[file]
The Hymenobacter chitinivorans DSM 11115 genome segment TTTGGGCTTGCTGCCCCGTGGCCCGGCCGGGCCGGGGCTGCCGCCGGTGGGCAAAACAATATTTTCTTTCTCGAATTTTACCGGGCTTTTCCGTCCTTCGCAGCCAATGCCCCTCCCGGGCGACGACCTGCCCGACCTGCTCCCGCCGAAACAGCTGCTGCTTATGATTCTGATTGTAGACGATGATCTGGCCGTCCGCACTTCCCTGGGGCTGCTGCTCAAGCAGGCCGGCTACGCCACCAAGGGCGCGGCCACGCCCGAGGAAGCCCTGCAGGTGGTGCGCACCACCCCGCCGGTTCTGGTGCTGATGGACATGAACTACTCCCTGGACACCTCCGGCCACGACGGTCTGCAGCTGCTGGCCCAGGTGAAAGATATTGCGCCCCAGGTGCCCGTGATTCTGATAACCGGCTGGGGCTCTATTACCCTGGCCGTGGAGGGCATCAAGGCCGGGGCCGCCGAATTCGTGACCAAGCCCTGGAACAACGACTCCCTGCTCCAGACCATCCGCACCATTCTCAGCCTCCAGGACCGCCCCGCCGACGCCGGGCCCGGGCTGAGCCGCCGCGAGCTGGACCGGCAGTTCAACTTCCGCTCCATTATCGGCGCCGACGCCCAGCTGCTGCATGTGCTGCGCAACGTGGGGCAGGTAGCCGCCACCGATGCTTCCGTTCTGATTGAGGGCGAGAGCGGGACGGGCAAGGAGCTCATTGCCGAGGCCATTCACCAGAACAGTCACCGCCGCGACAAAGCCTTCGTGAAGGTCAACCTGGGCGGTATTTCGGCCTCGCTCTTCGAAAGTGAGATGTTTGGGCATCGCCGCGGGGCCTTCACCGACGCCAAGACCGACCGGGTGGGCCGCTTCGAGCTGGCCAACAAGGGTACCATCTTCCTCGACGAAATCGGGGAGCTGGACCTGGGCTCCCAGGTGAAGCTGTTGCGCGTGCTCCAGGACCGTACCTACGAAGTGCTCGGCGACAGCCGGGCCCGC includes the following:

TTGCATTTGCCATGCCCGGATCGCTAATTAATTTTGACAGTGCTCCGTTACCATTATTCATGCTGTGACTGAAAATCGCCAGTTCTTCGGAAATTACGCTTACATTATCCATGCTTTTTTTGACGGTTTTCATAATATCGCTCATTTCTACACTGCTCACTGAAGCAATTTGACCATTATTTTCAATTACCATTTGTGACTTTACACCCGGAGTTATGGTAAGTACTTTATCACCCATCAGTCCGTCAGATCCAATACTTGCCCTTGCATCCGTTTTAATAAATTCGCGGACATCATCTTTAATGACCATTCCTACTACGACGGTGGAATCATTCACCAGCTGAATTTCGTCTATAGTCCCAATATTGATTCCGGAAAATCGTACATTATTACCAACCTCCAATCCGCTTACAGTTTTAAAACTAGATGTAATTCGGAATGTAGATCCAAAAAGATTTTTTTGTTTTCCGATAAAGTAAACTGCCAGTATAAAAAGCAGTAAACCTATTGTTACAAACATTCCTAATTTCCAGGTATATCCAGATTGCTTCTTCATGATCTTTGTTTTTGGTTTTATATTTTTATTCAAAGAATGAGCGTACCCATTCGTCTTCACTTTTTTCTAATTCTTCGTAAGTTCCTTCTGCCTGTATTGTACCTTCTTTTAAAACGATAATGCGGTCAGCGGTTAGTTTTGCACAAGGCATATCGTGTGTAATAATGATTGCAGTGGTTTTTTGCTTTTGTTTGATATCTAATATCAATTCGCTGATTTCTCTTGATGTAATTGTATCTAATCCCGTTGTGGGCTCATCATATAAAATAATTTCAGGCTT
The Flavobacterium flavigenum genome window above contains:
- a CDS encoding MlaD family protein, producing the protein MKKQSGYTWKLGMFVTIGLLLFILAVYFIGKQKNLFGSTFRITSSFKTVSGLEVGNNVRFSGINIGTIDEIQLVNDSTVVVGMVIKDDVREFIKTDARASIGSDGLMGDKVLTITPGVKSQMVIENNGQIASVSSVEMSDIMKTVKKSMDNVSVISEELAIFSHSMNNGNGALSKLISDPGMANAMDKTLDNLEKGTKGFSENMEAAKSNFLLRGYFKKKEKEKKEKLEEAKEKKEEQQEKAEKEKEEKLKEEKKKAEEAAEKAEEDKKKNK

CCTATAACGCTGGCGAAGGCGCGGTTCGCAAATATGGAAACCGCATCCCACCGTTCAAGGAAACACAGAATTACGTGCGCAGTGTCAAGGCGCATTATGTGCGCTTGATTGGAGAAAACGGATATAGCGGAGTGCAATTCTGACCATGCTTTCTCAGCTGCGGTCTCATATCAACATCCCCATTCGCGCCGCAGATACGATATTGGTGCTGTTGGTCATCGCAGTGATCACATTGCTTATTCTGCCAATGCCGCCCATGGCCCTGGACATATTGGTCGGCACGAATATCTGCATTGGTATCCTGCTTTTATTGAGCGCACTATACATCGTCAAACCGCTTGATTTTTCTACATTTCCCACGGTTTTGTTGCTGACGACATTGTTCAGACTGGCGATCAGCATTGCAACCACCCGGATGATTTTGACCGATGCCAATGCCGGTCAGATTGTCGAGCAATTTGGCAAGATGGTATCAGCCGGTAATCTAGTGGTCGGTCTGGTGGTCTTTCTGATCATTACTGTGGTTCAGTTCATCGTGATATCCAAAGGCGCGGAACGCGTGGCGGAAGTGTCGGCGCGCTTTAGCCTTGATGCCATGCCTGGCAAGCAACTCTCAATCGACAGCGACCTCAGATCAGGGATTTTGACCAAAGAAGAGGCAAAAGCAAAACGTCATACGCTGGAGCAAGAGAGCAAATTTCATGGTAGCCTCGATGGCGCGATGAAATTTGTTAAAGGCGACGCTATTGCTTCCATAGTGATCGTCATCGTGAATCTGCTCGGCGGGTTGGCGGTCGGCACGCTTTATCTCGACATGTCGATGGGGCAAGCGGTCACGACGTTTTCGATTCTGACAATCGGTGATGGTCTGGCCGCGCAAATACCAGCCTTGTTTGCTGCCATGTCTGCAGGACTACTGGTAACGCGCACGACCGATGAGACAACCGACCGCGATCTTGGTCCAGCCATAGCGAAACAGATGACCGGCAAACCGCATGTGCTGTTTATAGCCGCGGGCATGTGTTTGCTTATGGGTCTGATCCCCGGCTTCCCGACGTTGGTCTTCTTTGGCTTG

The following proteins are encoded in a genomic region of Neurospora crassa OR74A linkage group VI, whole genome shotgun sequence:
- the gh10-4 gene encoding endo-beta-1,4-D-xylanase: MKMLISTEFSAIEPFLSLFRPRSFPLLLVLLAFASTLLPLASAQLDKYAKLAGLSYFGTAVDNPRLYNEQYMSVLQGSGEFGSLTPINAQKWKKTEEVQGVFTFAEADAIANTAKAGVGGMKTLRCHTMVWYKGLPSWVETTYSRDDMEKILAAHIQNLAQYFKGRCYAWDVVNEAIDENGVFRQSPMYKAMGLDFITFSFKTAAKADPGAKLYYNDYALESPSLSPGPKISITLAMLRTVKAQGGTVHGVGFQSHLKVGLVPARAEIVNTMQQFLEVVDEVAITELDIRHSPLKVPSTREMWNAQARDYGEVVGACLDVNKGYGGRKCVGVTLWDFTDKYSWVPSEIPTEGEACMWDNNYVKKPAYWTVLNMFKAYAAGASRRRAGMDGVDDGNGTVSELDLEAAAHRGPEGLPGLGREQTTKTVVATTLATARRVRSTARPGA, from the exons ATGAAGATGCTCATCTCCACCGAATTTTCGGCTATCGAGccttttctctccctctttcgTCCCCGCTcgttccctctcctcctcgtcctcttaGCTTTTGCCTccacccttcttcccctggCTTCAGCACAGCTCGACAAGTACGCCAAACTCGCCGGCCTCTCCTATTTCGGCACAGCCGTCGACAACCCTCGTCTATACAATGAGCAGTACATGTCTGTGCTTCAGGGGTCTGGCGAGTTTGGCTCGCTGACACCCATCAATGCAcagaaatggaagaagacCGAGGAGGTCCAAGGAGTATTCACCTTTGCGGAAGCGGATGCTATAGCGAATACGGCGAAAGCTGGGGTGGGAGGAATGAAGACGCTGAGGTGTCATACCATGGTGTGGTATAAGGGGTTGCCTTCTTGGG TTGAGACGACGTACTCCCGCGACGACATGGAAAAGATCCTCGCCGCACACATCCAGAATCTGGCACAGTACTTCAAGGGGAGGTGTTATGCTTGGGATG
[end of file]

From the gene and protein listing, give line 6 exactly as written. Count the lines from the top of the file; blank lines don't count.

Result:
The following proteins are encoded in a genomic region of Neurospora crassa OR74A linkage group VI, whole genome shotgun sequence: